To specify whether the dynamic or the static type of objects will be displayed, select the Use dynamic object type for display check box. Keep in mind that choosing the dynamic type might be slower.

To allow reading the user's default .gdbinit file on debugger startup, select the Load .gdbinit file on startup check box.

To use the default GDB pretty printers installed in your system or linked to the libraries your application uses, select the Load system GDB pretty printers check box.

By default, GDB shows AT&T style disassembly. To switch to the Intel style, select the Use Intel style disassembly check box.

To have GDB automatically save a copy of its symbol index in a cache on disk and retrieve it from there when loading the same binary in the future, select the Use automatic symbol cache check box.

To execute GDB commands after GDB has been started, but before the debugged application is started or attached, and before the debugging helpers are initialized, enter them in the Additional Startup Commands field.

To execute GDB commands after GDB has successfully attached to remote targets, enter them in the Additional Attach Commands field. You can add commands to further set up the target here, such as monitor reset or load.

To execute simple Python commands, prefix them with python. To execute sequences of Python commands spanning multiple lines, prepend the block with python on a separate line, and append end on a separate line. To execute arbitrary Python scripts, use python execfile('/path/to/').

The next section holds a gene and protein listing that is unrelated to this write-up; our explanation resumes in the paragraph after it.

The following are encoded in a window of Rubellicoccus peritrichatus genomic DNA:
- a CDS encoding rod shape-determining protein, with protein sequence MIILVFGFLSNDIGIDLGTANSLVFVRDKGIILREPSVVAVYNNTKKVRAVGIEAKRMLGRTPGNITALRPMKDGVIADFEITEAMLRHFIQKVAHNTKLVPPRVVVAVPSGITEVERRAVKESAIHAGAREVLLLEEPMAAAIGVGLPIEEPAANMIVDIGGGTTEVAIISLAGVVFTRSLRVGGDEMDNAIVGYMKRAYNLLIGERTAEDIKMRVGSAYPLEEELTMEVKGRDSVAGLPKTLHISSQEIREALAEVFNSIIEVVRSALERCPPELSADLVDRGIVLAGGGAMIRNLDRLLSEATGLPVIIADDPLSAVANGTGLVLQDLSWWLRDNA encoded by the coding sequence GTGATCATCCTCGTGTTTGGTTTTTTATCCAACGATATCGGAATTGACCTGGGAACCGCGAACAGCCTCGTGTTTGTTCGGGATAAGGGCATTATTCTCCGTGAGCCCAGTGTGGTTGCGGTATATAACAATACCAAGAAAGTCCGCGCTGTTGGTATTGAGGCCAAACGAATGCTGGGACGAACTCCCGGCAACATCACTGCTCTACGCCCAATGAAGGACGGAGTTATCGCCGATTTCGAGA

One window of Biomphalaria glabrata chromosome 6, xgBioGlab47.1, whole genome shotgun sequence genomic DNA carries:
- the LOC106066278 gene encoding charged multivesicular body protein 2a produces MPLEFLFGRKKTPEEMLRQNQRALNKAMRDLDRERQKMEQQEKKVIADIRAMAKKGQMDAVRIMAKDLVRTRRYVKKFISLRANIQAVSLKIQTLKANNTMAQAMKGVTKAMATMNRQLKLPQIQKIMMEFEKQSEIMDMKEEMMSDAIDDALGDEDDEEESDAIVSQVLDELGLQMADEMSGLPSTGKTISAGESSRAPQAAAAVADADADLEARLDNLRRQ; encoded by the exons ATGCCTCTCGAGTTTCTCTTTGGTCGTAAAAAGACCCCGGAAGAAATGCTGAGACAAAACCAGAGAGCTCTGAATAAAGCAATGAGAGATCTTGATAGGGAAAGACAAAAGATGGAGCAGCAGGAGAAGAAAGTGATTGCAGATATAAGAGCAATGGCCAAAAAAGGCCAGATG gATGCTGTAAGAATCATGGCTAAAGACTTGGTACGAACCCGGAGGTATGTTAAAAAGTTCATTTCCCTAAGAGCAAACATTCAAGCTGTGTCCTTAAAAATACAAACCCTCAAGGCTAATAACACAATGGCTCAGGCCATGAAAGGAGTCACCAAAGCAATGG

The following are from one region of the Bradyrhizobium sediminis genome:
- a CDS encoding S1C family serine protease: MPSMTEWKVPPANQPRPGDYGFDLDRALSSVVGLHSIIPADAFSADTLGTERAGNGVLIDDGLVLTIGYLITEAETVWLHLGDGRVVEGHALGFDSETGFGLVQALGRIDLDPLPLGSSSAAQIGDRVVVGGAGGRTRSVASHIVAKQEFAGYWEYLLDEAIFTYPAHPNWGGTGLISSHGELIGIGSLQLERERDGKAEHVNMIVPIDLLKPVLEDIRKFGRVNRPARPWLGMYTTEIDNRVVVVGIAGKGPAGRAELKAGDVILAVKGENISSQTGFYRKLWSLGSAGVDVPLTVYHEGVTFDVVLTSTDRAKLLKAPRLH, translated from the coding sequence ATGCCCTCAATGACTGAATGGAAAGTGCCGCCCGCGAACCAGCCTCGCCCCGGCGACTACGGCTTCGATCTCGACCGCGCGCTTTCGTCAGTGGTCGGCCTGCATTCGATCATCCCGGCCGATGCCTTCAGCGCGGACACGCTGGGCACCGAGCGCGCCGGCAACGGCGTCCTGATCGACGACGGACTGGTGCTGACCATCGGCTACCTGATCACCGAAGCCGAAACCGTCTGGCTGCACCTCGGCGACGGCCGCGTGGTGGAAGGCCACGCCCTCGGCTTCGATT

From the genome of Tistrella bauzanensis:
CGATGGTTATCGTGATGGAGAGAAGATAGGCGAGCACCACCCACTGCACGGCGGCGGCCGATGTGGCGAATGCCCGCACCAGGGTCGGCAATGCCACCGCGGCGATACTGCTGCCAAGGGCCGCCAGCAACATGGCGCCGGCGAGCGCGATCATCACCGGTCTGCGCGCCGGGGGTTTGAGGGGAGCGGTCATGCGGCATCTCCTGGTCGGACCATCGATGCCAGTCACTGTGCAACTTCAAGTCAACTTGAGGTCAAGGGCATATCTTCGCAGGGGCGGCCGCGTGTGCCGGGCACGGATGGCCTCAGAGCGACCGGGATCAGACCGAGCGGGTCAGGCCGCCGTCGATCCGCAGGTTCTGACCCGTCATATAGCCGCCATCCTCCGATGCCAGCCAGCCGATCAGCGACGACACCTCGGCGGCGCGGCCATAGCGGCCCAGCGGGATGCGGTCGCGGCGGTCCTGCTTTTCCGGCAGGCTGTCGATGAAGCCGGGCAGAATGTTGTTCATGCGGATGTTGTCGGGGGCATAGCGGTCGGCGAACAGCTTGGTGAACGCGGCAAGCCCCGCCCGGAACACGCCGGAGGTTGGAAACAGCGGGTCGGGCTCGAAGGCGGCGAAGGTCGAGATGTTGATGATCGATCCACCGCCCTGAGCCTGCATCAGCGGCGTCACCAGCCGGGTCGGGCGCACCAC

The settings in the Extended group give access to advanced or experimental functions of GDB. Enabling them may negatively impact your debugging experience, so use them with care.

To use asynchronous mode to control the inferior, select the respective check box.

To add common paths to locations of debug information, such as /usr/src/debug, when starting GDB, select the Use common locations for debug information check box.

To stop when qWarning, qFatal, or abort is called, select the respective check box.

To enable stepping backwards, select the Enable reverse debugging check box. This feature is very slow and unstable on the GDB side. It exhibits unpredictable behavior when going backwards over system calls and is very likely to destroy your debugging session.

To keep debugging all children after a fork, select the Debug all child processes check box.

Specifying CDB Settings

To specify settings for managing the CDB process, select Edit > Preferences > Debugger > CDB.

"CDB preferences"

You can specify additional arguments for starting CDB in the Additional arguments field.